Japan posted a record economic contraction in the second quarter, with recovery prospects now hinging on how quickly an uptick in virus infections can be contained.
The world's third-largest economy contracted an annualized 27.8% in the three months through June from the previous quarter as a state of emergency and lockdowns in the country's major export markets hammered consumer spending, production and exports.
Until the pandemic, the economy's worst single quarter for data back to 1955 was during the global financial crisis, when gross domestic product shrank about 18%. Now, after three straight quarters of contraction, the economy has shrunk back to its size after the 2011 tsunami and nuclear disaster.
While more recent monthly figures show signs of a recovery in retail sales and factory output, the nascent recovery will lose momentum if the number of infections prompts the government to re-tighten limits on economic activity. The size and form of possible additional government measures are also dependent on the trajectory of the virus.
"If we just go back to the way we used to live, infections will rise," said Economy Minister Yasutoshi Nishimura, calling on people and companies to think about ways to prevent transmission of the virus while at the same time increasing economic activity.
Mr. Nishimura said the government would do all it could to protect jobs and livelihoods and defended the administration's efforts to support the economy, pointing out that other major countries had suffered more. Still, he said it was possible the government would re-introduce a state of emergency if infections jump.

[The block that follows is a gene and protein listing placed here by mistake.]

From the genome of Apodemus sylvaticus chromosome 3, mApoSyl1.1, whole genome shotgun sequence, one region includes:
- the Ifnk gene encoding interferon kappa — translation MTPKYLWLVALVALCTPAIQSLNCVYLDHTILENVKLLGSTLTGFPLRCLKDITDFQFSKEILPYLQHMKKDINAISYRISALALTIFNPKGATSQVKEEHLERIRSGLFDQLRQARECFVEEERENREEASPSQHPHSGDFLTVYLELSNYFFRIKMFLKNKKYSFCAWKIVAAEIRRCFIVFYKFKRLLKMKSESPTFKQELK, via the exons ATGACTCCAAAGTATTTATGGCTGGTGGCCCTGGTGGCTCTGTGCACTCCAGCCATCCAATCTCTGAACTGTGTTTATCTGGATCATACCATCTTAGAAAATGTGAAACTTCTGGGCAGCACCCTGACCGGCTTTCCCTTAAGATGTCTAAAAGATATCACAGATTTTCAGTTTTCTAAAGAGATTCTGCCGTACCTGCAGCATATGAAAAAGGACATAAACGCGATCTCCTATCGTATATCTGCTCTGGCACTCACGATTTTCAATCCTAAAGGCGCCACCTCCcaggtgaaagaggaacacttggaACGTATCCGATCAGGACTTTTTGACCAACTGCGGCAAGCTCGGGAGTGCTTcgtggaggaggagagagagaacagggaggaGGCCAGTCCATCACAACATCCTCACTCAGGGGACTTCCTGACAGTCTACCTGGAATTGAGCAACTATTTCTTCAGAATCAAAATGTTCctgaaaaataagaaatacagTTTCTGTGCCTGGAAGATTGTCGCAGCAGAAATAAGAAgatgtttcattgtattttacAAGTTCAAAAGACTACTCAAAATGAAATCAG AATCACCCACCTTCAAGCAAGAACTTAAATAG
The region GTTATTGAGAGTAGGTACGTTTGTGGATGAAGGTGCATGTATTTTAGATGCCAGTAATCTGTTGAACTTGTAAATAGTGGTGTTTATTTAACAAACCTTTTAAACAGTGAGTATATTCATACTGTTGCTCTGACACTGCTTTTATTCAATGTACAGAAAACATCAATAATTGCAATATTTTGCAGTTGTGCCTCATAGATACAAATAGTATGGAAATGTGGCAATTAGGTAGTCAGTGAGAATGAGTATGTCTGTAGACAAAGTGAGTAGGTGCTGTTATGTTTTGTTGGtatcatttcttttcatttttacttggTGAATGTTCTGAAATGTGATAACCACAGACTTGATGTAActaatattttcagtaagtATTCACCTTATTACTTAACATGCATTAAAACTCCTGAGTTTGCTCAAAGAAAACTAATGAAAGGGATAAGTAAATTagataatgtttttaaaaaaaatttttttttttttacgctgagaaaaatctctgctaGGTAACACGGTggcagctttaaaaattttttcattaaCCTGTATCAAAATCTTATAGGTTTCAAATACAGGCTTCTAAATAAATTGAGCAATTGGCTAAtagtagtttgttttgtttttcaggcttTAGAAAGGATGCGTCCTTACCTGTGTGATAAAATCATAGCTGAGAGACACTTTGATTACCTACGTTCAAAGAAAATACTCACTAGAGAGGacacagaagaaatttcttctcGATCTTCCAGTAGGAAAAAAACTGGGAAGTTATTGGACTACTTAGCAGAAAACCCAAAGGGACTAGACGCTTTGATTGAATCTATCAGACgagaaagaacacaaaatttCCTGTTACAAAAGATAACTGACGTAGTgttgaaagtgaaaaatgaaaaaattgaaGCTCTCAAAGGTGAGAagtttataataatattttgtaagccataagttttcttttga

The figures showed:
- Private consumption fell an annualized 28.9% from the previous quarter, accounting for almost 60% of the slide in GDP.
- Business investment dropped 5.8%, faring much better than analysts expected.
- Net exports of goods and services subtracted 3 percentage points from GDP, on a non-annualized basis.
As deep as Japan's recession has been, it has still fared better than other major economies that have been hit harder by the pandemic and have struggled more to contain it. In the U.S., where the virus rages on, GDP shrank by nearly a third last quarter. The European Union's economy contracted by 39% and the U.K.'s by almost 60%, also on an annualized basis.
Japan's death toll of just over 1,100 is still tiny compared with the U.S. and some other countries, but a recent jump in new infections — with another 645 confirmed in the capital over the weekend and total cases now topping 56,000 nationwide — shows it is still too early to discard fears over the outbreak re-escalating.